Imagine taking hundreds of photos in the Rockies and being able to piece the images into a virtual re-creation of the peaks. With Microsoft’s Photosynth, you can. Created by Blaise Agüera y Arcas, the software uses digital photos to construct 3-D environments called “synths.” Agüera y Arcas created the first version in 2006, drawing on Seadragon–a data navigation technology he’d developed previously–and computer-vision research from Microsoft and the University of Washington.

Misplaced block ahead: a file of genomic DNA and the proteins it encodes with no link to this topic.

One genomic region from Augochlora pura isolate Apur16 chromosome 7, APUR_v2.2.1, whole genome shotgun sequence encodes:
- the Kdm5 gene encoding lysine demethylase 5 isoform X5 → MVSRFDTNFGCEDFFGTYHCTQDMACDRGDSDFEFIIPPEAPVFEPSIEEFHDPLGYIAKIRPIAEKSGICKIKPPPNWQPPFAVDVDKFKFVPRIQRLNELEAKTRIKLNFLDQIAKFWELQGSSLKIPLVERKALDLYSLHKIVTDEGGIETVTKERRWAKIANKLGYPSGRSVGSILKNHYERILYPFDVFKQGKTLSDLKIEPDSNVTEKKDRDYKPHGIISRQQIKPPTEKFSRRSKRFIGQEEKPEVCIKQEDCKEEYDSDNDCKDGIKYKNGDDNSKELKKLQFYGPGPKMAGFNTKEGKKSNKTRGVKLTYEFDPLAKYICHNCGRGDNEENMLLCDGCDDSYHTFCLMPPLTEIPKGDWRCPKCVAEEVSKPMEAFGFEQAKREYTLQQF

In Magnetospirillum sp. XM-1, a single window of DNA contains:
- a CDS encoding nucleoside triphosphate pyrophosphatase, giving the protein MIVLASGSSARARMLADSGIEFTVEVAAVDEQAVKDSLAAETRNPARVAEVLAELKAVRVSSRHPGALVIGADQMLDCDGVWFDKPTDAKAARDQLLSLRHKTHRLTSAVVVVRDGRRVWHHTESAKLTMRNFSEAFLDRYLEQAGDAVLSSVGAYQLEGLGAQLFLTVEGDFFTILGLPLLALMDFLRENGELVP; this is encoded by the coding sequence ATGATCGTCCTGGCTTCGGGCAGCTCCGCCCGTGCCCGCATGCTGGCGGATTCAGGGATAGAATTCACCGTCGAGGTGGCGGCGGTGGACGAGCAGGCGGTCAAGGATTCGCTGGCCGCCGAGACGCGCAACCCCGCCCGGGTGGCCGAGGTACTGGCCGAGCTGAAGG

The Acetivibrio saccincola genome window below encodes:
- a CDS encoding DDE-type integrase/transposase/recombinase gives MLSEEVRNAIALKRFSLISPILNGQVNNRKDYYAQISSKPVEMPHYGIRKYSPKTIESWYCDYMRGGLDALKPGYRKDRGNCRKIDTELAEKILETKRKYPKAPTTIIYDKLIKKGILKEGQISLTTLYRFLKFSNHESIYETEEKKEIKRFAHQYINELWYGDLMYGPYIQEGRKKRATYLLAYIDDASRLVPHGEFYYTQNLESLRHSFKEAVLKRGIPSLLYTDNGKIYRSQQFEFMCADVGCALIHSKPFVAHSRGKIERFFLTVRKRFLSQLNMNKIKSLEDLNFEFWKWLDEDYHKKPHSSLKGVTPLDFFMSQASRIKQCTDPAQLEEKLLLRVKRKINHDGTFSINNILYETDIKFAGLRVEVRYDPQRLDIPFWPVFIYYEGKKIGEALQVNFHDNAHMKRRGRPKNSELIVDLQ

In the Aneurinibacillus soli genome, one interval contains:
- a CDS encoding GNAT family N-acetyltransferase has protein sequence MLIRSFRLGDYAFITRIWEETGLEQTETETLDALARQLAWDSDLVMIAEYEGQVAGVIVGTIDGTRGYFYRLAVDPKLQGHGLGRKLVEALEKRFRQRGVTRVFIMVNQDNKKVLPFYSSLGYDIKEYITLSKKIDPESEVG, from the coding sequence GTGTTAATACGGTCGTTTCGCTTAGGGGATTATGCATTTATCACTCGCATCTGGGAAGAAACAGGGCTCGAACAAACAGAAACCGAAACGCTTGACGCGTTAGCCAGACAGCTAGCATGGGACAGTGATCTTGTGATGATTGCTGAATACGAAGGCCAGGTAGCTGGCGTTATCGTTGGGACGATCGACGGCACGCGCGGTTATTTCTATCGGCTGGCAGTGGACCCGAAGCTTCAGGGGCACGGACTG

In August, Agüera y Arcas and his team released a version of Photosynth that allows users to construct their own synths for the first time. The software runs on users’ computers and includes algorithms that let them more easily pivot in 3-D space. It also allows them to post their synths online and discover other synths of the same or similar places. As users add synths of cities, stores, and homes, Agüera y Arcas says, the Photosynth site will be able to “enrich online 3-D mapping, shopping, real estate, and other immersive Web applications that involve real objects and places.” –Brittany Sauser